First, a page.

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I am an undergrad preparing my resume for grad school application. During my undergrad I have done many projects, including a few real research projects and also those for courses as final projects, that were just about designing something rather routine (a simple robot for example), or a compilation of other research works. Most of these class projects have had a report (a writing).

Since I have just one official peer reviewed conference paper, is it a good idea to list all those technical reports in my resume in the Publications section? Or, conversely, adding these may decrease the value of that peer reviewed paper and making the resume look unprofessional?

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    My inclination would be to agree with your latter statement. I don't think it's very common to have peer reviewed publications as an undergrad, and you risk drowning it by including many non-publications in your CV. – Sverre Nov 10 '14 at 17:57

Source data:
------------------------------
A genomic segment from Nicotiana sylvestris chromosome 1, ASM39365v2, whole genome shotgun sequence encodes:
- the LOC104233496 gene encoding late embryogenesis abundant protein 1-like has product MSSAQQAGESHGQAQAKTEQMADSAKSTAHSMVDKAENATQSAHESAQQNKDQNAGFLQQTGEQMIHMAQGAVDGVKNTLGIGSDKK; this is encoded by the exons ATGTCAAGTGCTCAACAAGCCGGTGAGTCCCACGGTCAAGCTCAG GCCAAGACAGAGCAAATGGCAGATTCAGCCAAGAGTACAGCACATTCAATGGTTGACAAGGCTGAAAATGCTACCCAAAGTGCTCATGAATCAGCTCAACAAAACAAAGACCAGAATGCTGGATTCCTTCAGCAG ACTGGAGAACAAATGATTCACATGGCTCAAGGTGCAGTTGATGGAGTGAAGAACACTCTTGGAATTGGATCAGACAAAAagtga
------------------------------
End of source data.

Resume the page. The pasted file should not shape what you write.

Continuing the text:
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As Sverre says in a comment, you should make sure that your peer-reviewed publication stands out. It is common, in an academic CV, to put such publications into their own separate section.

As far as your other technical writing, my inclination would be to include these only if they are available to the public in some way, as opposed to just being pieces of coursework. For example, if you have an undergraduate thesis which is lodged in your university library, or have (co-)written a technical report which is available from your department, then these should be included in the CV. They are a class of publication. But essays and reports that were only submitted for assessment are not the same sort of thing. You can certainly mention them in the part of your CV where you talk about your various courses and projects, but it would be misleading to list them among your publications.

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